Another global investor, the UK’s biggest public pension fund NEST, has withdrawn funds from BHP this week because the company is profiting “from digging coal”.
This follows BHP being put on a watch list by the Norwegian Sovereign Wealth Fund as a firm not adopting business strategies aligned with the Paris Agreement.
Buyers are wary and global financial institutions are increasingly refusing to fund thermal coal.
Pressured by investors to commit to global decarbonisation, BHP has put its last two loss-making Australian and Columbian thermal coal operations up for sale at a time when buyers are wary and global financial institutions are increasingly refusing to fund thermal coal.
Both Adani Australia and Yancoal made offers well below expectation for BHP’s Mt Arthur mine in Australia, signalling a dramatic change in market expectations and the realisation of stranded asset risk in the coal sector, and growing rehabilitation liabilities.
Tim Buckley, director of energy finance studies at the Institute for Energy Economics and Financial Analysis (IEEFA) and author of a new report: Divestment vs Sterilisation: What to Do With BHP’s Stranded Coal Assets, says the deterioration of the thermal coal market coupled with increasing stranded asset and climate risk has put BHP into a tight spot.
“Investor pressure of leading companies to align with the Paris Agreement has encouraged BHP to put its last two thermal coal assets on the market, yet buyers are coming in under expectations,” says Buckley.
“BHP IS IN THE UNFORTUNATE POSITION OF AGAIN BEING STRUCK WITH ASSET WRITE-DOWNS.
“Reading the rapidly deteriorating fundamentals of the gas market, BHP sold its U.S. shale gas for US$10.6bn in July 2018, taking an asset write-off of US$2.94bn in the process.
BHP failed to divest its thermal coal mining operations quick enough
“Although it signalled a consideration of exit from the declining coal sector in 2018, BHP failed to divest its thermal coal mining operations quick enough.
“Any buyer of its thermal coal assets would be well aware of previous optimistic valuations suggesting a price tag could reach over $2bn just for Mt Arthur just 2-3 years ago.
“Today, the market could be well under $1bn, even if a strategic buyer with a strong balance sheet can be located. Net of a sinking fund for rehabilitation costs, this figure could be halved.”
Buckley says coupled with the massive but necessary cost of mine rehabilitation due at each mine’s end of life, BHP faces a choice between retaining, selling or spinning-off the mines.
“Retaining the loss-making businesses as best they can to keep the mines efficient and safe and to fund the cash costs of massive rehabilitation effort ahead is one option,” says Buckley.
“ANOTHER OPTION IS FOR BHP TO SELL TO ADANI, making room for Adani to cease its near-decade long delayed Carmichael thermal coal mine debacle in the Galilee Basin in Queensland.”
BHP faces a choice between retaining, selling or spinning-off the mines.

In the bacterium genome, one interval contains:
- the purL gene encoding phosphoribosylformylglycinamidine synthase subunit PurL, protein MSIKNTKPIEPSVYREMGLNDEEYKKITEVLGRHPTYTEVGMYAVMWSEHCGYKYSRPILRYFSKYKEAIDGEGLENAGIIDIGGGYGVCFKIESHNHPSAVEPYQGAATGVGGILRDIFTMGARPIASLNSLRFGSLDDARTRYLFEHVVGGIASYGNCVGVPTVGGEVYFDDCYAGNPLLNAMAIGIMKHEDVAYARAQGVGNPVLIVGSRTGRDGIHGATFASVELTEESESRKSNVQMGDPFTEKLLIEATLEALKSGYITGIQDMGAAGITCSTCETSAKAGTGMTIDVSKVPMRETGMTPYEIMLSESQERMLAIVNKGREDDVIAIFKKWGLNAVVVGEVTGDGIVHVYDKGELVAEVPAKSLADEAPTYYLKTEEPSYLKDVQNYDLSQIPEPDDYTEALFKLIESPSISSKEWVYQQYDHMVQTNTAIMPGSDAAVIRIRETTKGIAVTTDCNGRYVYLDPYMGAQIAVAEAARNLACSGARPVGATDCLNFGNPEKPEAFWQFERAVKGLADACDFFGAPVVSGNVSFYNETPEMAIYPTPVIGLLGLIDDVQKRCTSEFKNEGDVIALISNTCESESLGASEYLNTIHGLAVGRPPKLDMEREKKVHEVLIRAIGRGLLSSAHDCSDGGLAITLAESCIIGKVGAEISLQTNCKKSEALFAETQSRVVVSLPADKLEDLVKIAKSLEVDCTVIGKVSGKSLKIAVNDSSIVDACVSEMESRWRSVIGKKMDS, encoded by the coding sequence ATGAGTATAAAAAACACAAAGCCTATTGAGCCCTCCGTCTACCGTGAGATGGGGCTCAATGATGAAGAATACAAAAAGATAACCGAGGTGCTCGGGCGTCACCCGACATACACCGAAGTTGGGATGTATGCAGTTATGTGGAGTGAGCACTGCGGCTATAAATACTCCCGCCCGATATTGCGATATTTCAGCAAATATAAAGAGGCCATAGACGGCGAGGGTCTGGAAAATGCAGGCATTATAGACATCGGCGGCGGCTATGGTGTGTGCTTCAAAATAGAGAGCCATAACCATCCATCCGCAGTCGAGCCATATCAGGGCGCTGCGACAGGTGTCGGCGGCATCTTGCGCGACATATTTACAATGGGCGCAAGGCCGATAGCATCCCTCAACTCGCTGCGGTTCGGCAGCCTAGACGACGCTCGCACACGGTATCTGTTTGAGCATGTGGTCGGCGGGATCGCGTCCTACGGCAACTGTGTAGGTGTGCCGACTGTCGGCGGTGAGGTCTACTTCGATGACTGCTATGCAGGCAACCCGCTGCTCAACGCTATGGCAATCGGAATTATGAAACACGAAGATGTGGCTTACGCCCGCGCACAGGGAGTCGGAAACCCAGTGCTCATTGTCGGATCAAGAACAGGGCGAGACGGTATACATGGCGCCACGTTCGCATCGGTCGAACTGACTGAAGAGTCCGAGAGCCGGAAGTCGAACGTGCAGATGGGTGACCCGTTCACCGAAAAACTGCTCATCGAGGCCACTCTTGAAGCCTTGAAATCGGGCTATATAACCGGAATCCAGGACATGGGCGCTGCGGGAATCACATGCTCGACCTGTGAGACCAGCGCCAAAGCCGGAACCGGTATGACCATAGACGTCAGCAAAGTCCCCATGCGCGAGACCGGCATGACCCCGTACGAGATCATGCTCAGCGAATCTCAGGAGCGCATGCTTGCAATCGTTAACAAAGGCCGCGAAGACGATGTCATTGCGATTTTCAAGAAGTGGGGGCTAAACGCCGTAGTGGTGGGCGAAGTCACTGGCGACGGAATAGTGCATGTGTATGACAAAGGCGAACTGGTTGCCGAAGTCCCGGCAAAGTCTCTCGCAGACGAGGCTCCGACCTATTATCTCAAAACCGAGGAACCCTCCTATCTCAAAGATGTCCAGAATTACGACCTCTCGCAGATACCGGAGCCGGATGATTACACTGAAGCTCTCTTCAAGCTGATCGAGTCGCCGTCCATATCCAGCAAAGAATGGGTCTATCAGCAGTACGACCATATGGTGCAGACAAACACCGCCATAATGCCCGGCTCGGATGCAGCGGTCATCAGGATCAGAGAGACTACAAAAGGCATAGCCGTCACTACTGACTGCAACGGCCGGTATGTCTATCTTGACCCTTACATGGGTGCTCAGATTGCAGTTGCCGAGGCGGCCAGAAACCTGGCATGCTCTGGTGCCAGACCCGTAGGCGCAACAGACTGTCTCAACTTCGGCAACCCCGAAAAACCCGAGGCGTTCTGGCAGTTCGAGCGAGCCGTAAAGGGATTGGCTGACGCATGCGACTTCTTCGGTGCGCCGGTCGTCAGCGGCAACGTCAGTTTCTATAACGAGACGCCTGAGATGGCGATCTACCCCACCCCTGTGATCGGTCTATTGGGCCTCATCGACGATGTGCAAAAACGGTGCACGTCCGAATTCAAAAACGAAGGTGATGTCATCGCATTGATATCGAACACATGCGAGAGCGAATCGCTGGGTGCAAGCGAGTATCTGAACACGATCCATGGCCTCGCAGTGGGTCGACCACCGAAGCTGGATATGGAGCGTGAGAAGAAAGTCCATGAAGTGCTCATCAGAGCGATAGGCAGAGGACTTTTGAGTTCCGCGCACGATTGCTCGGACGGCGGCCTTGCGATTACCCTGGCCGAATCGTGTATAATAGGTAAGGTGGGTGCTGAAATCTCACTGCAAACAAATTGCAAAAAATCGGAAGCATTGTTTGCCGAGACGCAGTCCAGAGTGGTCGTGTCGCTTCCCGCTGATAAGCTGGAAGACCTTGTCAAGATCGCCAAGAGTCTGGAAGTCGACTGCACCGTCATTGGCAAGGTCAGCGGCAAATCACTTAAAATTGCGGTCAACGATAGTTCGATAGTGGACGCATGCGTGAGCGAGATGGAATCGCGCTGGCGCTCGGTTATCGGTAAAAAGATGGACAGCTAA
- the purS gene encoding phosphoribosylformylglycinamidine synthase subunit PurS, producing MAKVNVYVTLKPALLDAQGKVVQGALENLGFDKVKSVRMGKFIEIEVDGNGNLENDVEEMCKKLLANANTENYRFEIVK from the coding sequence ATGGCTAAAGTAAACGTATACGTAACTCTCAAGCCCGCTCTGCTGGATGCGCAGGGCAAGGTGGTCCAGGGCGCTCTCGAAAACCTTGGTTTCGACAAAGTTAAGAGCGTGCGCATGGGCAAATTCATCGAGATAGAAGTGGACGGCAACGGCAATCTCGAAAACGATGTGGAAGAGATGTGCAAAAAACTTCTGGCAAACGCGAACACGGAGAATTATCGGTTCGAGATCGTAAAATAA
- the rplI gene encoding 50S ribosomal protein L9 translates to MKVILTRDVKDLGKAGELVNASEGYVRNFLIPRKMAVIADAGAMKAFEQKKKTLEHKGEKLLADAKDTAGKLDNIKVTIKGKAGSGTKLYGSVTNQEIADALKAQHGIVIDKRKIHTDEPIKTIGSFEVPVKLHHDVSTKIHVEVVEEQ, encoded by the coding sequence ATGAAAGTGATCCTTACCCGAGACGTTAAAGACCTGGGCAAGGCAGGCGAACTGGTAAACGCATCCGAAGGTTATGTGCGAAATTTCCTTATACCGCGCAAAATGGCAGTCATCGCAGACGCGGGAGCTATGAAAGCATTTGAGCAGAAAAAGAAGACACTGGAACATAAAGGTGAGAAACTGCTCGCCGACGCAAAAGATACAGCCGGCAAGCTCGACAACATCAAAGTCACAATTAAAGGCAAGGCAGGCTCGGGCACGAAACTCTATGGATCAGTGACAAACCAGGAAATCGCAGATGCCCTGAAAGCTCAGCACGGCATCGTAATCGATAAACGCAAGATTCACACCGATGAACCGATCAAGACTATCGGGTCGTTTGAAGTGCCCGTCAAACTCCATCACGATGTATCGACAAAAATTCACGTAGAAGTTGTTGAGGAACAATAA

Adani’s proposed Carmichael mine has been described as a ‘climate bomb’ due to the massive level of carbon emissions that will be released if the Galilee Basin is opened to mining. Adani’s proposal is also heavily reliant on government subsidies, absent these, it is entirely unbankable and unviable before even first coal is shipped.
“Selling doesn’t deal with the underlying problem of global investor pressure on fossil fuel companies to reduce carbon emissions in line with the Paris Agreement, but it would be better that Adani secure coal supply for isolated coastal power plants in India by buying an existing mine than building out an entirely new, low quality coal basin in the remote Galilee Basin,” says Buckley.
“A common theme in the fossil fuel divestment strategies we’ve examined is that each has involved strategic and/or financial errors of judgement resulting in massive hundreds of millions or billions of dollars of capital write-offs. BHP could well face the same outcome.
“AN ALTERNATIVE AND CLIMATE SENSITIVE SOLUTION WOULD BE FOR BHP TO RETAIN A CONTROLLING MINORITY STAKE in a listed spin-off of Mt Arthur and Cerrejón combined, with an investment sinking fund established and funded, with top-up contributions from ongoing operations to address the massive rehabilitation task ahead.
“Implementing this strategy, with an aligned, fit-for-purpose corporate governance structure, could set a globally important precedent for the best way to address stranded assets in the fossil fuel industry as decarbonisation accelerates.”
BHP needs to factor into acknowledging and funding mine rehabilitation costs
Buckley says BHP must minimise the likelihood that investors – and public taxpayers – will cop the rehabilitation bill for its stranded coal mine assets, a cost likely to reach into the billions across both mines over the next few decades.
“BHP needs to factor into acknowledging and funding mine rehabilitation costs into whichever strategy they choose to reduce the economic and environmental pain for all stakeholders.”
“With the seaborne thermal coal industry entering a terminal decline, having likely peaked back in 2013, BHP needs to act to effectively manage its stranded assets – and its reputation.”
“If coal prices stay weak and operating losses continue or deteriorate further, the market will struggle to see any value in BHP’s stranded assets, particularly net of the cash costs of funding rehabilitation provisions.”